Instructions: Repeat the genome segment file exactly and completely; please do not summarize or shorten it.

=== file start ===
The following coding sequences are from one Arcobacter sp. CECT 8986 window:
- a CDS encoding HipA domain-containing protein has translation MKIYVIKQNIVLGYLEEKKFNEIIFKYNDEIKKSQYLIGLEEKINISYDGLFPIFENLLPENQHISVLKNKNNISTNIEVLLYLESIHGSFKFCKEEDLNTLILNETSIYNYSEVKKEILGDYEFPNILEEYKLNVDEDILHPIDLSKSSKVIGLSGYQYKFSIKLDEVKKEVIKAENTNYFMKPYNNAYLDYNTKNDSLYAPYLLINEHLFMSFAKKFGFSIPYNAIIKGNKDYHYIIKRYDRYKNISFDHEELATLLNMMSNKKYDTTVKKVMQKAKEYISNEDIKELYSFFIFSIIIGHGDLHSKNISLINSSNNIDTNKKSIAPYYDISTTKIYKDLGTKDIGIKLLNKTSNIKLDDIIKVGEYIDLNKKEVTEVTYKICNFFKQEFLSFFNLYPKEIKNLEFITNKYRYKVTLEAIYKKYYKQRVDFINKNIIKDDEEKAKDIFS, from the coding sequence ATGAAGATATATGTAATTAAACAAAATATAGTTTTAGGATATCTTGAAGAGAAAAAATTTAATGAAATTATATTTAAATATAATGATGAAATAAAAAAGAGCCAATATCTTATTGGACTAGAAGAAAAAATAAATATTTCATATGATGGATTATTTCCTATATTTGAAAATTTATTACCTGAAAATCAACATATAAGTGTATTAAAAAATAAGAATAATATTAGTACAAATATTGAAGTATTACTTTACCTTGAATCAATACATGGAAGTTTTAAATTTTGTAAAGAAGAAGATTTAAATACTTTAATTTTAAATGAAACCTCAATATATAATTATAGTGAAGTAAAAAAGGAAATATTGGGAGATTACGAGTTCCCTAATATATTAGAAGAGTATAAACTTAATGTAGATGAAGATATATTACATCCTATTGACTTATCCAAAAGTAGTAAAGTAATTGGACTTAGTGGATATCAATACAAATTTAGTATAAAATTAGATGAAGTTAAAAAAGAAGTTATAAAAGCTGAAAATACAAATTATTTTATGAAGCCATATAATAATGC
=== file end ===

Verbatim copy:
The following coding sequences are from one Arcobacter sp. CECT 8986 window:
- a CDS encoding HipA domain-containing protein has translation MKIYVIKQNIVLGYLEEKKFNEIIFKYNDEIKKSQYLIGLEEKINISYDGLFPIFENLLPENQHISVLKNKNNISTNIEVLLYLESIHGSFKFCKEEDLNTLILNETSIYNYSEVKKEILGDYEFPNILEEYKLNVDEDILHPIDLSKSSKVIGLSGYQYKFSIKLDEVKKEVIKAENTNYFMKPYNNAYLDYNTKNDSLYAPYLLINEHLFMSFAKKFGFSIPYNAIIKGNKDYHYIIKRYDRYKNISFDHEELATLLNMMSNKKYDTTVKKVMQKAKEYISNEDIKELYSFFIFSIIIGHGDLHSKNISLINSSNNIDTNKKSIAPYYDISTTKIYKDLGTKDIGIKLLNKTSNIKLDDIIKVGEYIDLNKKEVTEVTYKICNFFKQEFLSFFNLYPKEIKNLEFITNKYRYKVTLEAIYKKYYKQRVDFINKNIIKDDEEKAKDIFS, from the coding sequence ATGAAGATATATGTAATTAAACAAAATATAGTTTTAGGATATCTTGAAGAGAAAAAATTTAATGAAATTATATTTAAATATAATGATGAAATAAAAAAGAGCCAATATCTTATTGGACTAGAAGAAAAAATAAATATTTCATATGATGGATTATTTCCTATATTTGAAAATTTATTACCTGAAAATCAACATATAAGTGTATTAAAAAATAAGAATAATATTAGTACAAATATTGAAGTATTACTTTACCTTGAATCAATACATGGAAGTTTTAAATTTTGTAAAGAAGAAGATTTAAATACTTTAATTTTAAATGAAACCTCAATATATAATTATAGTGAAGTAAAAAAGGAAATATTGGGAGATTACGAGTTCCCTAATATATTAGAAGAGTATAAACTTAATGTAGATGAAGATATATTACATCCTATTGACTTATCCAAAAGTAGTAAAGTAATTGGACTTAGTGGATATCAATACAAATTTAGTATAAAATTAGATGAAGTTAAAAAAGAAGTTATAAAAGCTGAAAATACAAATTATTTTATGAAGCCATATAATAATGC